Da 5 Bloods
On the Record
I May Destroy You
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Interesting and very well shot doc on the controversial issue of keeping or taking out dams in the U.S. While it is mostly one-sided in its POV, I don't view that as a problem. It's a passionate plea to bring this issue into the political conversation. We've now seen some of the impacts both positive and negative from a century of dams.
Great cinematography and animations. Great music. And a compelling edit that builds and builds.
ITS AMAZING TO SEE OLD DAMS BEING REMOVED! ITS HIGH TIME ALL THE OLD NON-USED DAMS FINALLY SEE THEIR END! Restore the natural habitat....
DamNation is a very well directed short film/documentary. I enjoyed how Ben Knight (narrator) introduced what he was going to say before he said it, if it was something that may be new to the viewer. If he was talking about a dam, he would explain a little bit about it. When it was built, why, cons etc. That is one thing I really enjoyed. Also the film was a little fas moving. and sometimes I had to go back and put the cations on to understand what they said. All in all I think this was a very well directed film, with a lot of useful information.
"DamNation" is a lesson in the conservationist views on the protection of rivers and wildlife. The best part of the film is its clever title. The rest of the film comes off as a one-sided argument with a sense of superiority. The arrogance of these filmmakers can be felt in every line of narration. While they make interesting points about lives that have been lost through dam malfunctions, a reduced salmon population, and the effects on the ecosystem, they ignore the fact that electricity is the commodity that allowed them to edit their documentary. A persuasive film can equally represent both sides but the lack of diversity in this documentary makes it feel like propaganda. They mention that the only reason not to destroy all of the dams at once is because it would be too expensive, but perhaps we should also consider that a balance is necessary to provide our country with enough electricity. "DamNation" is informative if you would like to learn the environmentalist opinion on the issue of dams (and if you would like to hear a guy tell a ten-minute story about painting the side of a dam), but this is not the place to turn for a representation of both sides of this argument.
As with all good docs, fully reminds you that everything is terrible.
Interesting, but a little depressing. I really didn't have any idea on how dams affected ecosystems to this extent. And I like fish.
Watched on Netflix at home, November 14, 2015.
If you don't already identify with the West Coast/SoCal granola types, or have the issue of river conservation in common with them, this documentary is likely to irritate as much as it informs. With the predictable pretensions of indie tracks and eco-priests, and a narrative that barely considers the rebuttals to their cause, it's above all a persuasion piece. But look beneath that and you'll see a solid understanding of the problem of man's clumsy and short-sighted manipulation of the country's ecosystem. Even better, it offers a feasible path for progress, and reasonable methods on how to pursue it. In other words, look past the frivolities and accept the impact.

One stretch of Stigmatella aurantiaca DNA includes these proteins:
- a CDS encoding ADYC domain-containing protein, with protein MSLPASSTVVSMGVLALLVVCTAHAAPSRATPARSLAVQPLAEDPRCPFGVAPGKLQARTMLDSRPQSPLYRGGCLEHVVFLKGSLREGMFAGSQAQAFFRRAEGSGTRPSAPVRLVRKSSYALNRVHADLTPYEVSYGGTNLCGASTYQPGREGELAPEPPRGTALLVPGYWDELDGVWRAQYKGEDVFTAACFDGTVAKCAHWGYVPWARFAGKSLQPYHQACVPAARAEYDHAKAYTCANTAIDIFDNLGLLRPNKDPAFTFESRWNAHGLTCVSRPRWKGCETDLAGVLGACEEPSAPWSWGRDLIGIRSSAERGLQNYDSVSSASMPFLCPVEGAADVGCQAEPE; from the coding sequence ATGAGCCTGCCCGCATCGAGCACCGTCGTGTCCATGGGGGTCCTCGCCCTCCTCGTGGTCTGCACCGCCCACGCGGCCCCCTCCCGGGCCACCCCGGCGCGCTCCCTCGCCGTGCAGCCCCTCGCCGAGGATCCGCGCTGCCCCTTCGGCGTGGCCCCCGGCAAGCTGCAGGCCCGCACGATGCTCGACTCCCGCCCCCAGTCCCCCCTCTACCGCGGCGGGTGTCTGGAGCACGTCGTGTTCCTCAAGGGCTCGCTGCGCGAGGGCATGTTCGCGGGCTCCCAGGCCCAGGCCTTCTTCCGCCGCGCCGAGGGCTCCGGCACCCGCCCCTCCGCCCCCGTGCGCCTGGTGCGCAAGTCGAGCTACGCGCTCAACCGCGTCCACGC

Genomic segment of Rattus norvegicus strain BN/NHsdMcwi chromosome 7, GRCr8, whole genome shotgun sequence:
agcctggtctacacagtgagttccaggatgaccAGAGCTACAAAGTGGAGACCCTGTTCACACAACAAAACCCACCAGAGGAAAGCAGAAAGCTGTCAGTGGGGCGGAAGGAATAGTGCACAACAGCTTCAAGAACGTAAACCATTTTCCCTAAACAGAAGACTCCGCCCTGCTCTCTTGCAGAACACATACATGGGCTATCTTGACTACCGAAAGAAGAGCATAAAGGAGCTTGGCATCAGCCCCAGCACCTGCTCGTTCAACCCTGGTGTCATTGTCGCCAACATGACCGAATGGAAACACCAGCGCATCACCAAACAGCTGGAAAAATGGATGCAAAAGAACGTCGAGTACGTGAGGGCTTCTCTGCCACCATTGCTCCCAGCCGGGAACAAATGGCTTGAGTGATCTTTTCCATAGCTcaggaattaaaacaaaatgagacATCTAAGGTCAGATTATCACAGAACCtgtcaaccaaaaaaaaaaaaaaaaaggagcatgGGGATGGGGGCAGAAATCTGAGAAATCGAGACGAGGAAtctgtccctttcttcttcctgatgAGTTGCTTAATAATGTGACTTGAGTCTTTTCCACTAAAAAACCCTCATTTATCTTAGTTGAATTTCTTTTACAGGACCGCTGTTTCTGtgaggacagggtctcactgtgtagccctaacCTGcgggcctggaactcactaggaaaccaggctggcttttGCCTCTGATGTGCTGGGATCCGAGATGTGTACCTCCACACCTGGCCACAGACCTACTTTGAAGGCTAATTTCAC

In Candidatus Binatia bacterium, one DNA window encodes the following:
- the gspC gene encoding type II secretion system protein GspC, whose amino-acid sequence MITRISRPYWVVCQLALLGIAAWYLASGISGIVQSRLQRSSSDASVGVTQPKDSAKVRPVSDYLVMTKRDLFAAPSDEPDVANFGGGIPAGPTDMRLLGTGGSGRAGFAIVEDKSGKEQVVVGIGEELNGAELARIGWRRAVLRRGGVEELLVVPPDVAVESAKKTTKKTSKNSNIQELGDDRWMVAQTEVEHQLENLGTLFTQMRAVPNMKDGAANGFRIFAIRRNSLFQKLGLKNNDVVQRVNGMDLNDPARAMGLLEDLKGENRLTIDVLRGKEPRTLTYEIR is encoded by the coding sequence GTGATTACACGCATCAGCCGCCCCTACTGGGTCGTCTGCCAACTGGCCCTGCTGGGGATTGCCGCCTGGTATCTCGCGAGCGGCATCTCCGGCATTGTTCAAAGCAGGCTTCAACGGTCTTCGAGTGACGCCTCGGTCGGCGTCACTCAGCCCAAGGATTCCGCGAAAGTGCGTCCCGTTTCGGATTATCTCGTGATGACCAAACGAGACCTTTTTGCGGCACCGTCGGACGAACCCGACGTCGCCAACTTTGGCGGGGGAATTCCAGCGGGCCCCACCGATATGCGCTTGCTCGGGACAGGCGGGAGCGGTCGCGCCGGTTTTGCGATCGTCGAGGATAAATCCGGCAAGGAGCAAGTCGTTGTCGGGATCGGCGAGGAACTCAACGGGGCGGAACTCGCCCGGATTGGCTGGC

It's difficult for many to admit that maybe we went overboard. Maybe it was a great way to give a bunch of people jobs when they needed them most. Maybe the large lakes that we love, aren't the best thing for the habitat. Should all damns go? Probably not. Could many of them go? Without a doubt. I think this move was well done. It was obviously leaning one way, but it doesn't hurt to hear a different opinion than your own. Heaven forbid we see both sides.
If Dam Nation feels scattered or like it is preaching to the choir, then perhaps you should spend more time near rivers. Or on a fishing boat, or on the Upper Snake River and watch one of the few, last ragged salmon that's made it past all 4 Lower Snake River dams return to spawn there. As a 6th generation Washingtonian, I feel this movie touches down solidly on the narrative surrounding the environmental devastation that dams have brought to our locale. We have 81 orca whales left in the Salish sea. What do orca whales eat? Most remaining wild salmon runs will be extinct by the end of our children's lifetimes, if not already. If you are unable to process the message of this film, and instead critique the stylistic attributes, or feel it is one sided, you are missing the boat, and you are going to miss it for eternity. And your children as well. There is nothing left to do but remove outdated dams. Outdated, not all. I've watched this movie 3 times. The first 2, I was stone cold sober, and found the film's flow solid and charged, informative and straightforward. Only the 3rd time, sharing it with my mother, after several glasses of wine, did I find it slightly disjointed. So, maybe drink less liquor, and think in geological terms, cultural terms, beyond this century terms. Maybe, open your eyes to the fact that salmon are real, but not for long. Maybe, if you can imagine that we need salmon, you'll be able to cry a tear or two at what's been lost. My mother, by the way, is a lifelong resident of Washington too. Grew up as the daughter of conservative wheat farmers along the Snake River near Lewiston. She now lives near Seattle and fishes for salmon in Puget Sound every year. This film opened her eyes to the reality of the rivers she loves and the resources at stake, because, believe me, there is no need to worry about the other side of this story. It's all we have heard, and it's gotten us nowhere. If you don't like the movie, sorry. Maybe you just don't care enough about salmon.
Great movie that documents the efforts of concerned citizens trying to restore our natural beauty and resources.